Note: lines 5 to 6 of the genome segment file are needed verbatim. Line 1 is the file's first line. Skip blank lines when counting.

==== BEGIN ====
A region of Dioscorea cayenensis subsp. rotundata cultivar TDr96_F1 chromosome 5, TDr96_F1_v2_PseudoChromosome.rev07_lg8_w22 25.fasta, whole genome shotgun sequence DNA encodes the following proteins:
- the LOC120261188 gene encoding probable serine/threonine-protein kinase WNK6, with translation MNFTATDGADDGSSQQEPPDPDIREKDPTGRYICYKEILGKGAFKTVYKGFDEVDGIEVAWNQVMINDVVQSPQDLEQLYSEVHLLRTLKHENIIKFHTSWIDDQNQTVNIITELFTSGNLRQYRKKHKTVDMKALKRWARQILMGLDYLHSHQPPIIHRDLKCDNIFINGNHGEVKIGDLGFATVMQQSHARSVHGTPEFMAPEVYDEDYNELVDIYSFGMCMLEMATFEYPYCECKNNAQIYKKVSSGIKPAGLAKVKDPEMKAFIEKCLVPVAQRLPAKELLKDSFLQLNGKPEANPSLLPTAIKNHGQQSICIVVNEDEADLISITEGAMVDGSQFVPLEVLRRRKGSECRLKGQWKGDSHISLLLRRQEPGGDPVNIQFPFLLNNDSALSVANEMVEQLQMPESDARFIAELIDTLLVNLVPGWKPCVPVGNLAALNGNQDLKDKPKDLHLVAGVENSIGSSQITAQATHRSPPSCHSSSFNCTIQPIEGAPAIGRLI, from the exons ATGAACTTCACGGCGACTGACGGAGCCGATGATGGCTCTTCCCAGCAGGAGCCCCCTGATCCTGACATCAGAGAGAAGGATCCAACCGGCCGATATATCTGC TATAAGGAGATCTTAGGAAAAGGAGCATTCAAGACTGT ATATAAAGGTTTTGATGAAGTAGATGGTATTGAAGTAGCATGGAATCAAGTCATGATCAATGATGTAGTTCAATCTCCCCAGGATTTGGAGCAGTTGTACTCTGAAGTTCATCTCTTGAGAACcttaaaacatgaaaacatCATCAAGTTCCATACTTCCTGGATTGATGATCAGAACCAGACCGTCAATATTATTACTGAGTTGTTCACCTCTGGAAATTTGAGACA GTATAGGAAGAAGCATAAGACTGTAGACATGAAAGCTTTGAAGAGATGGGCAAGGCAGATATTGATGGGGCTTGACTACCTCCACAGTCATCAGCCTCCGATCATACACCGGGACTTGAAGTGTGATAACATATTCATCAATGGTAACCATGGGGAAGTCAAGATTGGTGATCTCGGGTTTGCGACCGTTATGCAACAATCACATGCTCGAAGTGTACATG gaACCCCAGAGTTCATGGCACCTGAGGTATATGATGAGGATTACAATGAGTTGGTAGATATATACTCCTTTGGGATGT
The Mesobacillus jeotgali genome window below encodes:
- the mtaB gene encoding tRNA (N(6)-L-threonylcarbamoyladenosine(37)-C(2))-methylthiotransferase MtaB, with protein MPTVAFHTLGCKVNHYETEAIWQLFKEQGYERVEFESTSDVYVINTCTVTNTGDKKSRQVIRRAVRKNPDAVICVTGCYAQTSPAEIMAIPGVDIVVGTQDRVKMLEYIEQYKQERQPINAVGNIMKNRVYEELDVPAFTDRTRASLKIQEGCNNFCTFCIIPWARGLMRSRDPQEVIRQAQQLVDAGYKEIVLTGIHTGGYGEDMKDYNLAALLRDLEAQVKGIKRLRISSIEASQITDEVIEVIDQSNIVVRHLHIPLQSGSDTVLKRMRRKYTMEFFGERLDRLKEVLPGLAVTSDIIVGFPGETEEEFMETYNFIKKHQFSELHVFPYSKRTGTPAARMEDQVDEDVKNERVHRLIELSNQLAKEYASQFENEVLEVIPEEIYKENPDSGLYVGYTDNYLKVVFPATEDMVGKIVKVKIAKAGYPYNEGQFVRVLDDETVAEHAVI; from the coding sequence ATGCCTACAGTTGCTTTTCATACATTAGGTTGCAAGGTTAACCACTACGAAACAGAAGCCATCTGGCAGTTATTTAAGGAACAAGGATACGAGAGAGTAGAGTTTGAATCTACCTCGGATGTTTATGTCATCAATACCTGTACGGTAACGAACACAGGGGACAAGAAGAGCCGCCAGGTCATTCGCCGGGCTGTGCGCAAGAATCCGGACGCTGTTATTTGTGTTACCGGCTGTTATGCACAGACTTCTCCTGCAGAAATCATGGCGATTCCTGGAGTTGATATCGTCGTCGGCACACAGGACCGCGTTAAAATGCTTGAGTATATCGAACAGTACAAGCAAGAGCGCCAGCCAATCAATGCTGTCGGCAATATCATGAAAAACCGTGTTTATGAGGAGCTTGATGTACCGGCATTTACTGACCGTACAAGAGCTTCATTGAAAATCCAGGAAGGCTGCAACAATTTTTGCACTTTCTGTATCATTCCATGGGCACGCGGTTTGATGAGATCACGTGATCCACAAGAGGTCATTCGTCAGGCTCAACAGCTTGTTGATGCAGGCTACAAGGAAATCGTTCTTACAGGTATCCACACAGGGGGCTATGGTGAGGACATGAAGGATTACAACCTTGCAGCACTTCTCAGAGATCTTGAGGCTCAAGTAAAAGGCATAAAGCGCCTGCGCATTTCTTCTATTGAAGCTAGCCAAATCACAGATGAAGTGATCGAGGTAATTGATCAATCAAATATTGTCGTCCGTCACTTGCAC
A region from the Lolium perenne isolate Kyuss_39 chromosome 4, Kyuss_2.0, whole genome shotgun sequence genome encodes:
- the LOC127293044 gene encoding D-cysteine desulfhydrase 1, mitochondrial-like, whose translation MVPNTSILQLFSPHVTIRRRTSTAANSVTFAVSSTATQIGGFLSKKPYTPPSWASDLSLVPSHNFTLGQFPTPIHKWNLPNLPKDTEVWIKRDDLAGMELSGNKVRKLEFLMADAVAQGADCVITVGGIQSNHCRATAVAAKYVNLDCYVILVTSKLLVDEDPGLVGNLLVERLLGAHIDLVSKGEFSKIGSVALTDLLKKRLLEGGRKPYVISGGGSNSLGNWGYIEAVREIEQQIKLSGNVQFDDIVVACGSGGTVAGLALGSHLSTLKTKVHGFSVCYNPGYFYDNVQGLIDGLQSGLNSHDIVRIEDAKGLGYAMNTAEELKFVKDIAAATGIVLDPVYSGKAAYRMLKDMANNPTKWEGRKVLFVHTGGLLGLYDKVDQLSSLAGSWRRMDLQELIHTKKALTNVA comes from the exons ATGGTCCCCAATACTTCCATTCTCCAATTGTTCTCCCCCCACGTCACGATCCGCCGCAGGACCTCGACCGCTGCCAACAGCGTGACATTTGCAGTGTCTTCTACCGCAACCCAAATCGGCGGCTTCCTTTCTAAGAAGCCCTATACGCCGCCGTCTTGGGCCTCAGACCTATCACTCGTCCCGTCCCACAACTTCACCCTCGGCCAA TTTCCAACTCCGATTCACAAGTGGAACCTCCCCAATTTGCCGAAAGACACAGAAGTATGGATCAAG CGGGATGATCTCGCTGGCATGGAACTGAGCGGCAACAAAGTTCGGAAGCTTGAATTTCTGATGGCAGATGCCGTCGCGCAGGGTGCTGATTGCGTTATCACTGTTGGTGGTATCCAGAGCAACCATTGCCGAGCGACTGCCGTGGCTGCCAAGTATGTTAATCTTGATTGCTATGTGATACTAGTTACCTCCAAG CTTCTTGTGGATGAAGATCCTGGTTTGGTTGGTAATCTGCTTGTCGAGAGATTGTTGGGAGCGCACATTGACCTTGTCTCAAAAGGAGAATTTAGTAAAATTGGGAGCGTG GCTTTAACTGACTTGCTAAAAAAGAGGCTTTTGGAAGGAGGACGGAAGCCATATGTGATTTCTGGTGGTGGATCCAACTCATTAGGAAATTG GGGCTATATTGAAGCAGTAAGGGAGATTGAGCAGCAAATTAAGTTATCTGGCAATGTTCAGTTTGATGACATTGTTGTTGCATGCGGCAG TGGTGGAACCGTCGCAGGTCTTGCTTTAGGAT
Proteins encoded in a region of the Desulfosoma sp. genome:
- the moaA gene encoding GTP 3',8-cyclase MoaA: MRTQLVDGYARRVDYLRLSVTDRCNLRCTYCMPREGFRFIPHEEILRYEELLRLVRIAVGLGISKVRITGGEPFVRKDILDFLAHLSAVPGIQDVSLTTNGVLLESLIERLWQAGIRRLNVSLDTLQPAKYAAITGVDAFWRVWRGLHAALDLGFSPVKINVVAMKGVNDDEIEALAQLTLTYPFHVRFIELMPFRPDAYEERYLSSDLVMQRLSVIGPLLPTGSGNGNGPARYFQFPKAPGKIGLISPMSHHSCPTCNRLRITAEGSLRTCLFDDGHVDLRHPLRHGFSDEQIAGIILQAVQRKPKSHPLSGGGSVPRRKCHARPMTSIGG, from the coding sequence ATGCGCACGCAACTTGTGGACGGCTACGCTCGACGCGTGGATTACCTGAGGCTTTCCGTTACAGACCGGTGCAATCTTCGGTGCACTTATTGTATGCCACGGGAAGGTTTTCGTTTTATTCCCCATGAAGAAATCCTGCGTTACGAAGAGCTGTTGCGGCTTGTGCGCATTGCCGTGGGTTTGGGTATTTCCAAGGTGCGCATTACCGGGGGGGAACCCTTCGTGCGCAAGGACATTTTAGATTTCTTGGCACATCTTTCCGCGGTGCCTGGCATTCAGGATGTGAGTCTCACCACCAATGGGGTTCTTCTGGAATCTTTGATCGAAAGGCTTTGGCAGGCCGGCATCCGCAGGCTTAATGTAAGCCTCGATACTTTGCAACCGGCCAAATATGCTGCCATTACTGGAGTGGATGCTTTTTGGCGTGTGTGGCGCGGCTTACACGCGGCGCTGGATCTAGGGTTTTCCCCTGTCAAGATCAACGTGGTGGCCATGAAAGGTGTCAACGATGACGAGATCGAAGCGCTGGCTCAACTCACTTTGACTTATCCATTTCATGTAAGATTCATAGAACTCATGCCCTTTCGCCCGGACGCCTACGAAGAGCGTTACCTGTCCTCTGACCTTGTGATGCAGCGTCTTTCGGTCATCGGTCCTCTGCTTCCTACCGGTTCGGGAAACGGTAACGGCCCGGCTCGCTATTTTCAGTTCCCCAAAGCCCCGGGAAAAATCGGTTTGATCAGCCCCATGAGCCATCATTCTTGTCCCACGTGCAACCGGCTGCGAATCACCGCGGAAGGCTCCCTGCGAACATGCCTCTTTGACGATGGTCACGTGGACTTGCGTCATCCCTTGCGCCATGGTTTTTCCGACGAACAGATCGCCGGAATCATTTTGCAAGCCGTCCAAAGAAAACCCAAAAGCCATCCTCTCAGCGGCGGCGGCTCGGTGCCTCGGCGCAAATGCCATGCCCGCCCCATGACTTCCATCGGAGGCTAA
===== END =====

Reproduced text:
A region from the Lolium perenne isolate Kyuss_39 chromosome 4, Kyuss_2.0, whole genome shotgun sequence genome encodes:
- the LOC127293044 gene encoding D-cysteine desulfhydrase 1, mitochondrial-like, whose translation MVPNTSILQLFSPHVTIRRRTSTAANSVTFAVSSTATQIGGFLSKKPYTPPSWASDLSLVPSHNFTLGQFPTPIHKWNLPNLPKDTEVWIKRDDLAGMELSGNKVRKLEFLMADAVAQGADCVITVGGIQSNHCRATAVAAKYVNLDCYVILVTSKLLVDEDPGLVGNLLVERLLGAHIDLVSKGEFSKIGSVALTDLLKKRLLEGGRKPYVISGGGSNSLGNWGYIEAVREIEQQIKLSGNVQFDDIVVACGSGGTVAGLALGSHLSTLKTKVHGFSVCYNPGYFYDNVQGLIDGLQSGLNSHDIVRIEDAKGLGYAMNTAEELKFVKDIAAATGIVLDPVYSGKAAYRMLKDMANNPTKWEGRKVLFVHTGGLLGLYDKVDQLSSLAGSWRRMDLQELIHTKKALTNVA comes from the exons ATGGTCCCCAATACTTCCATTCTCCAATTGTTCTCCCCCCACGTCACGATCCGCCGCAGGACCTCGACCGCTGCCAACAGCGTGACATTTGCAGTGTCTTCTACCGCAACCCAAATCGGCGGCTTCCTTTCTAAGAAGCCCTATACGCCGCCGTCTTGGGCCTCAGACCTATCACTCGTCCCGTCCCACAACTTCACCCTCGGCCAA TTTCCAACTCCGATTCACAAGTGGAACCTCCCCAATTTGCCGAAAGACACAGAAGTATGGATCAAG CGGGATGATCTCGCTGGCATGGAACTGAGCGGCAACAAAGTTCGGAAGCTTGAATTTCTGATGGCAGATGCCGTCGCGCAGGGTGCTGATTGCGTTATCACTGTTGGTGGTATCCAGAGCAACCATTGCCGAGCGACTGCCGTGGCTGCCAAGTATGTTAATCTTGATTGCTATGTGATACTAGTTACCTCCAAG CTTCTTGTGGATGAAGATCCTGGTTTGGTTGGTAATCTGCTTGTCGAGAGATTGTTGGGAGCGCACATTGACCTTGTCTCAAAAGGAGAATTTAGTAAAATTGGGAGCGTG GCTTTAACTGACTTGCTAAAAAAGAGGCTTTTGGAAGGAGGACGGAAGCCATATGTGATTTCTGGTGGTGGATCCAACTCATTAGGAAATTG GGGCTATATTGAAGCAGTAAGGGAGATTGAGCAGCAAATTAAGTTATCTGGCAATGTTCAGTTTGATGACATTGTTGTTGCATGCGGCAG TGGTGGAACCGTCGCAGGTCTTGCTTTAGGAT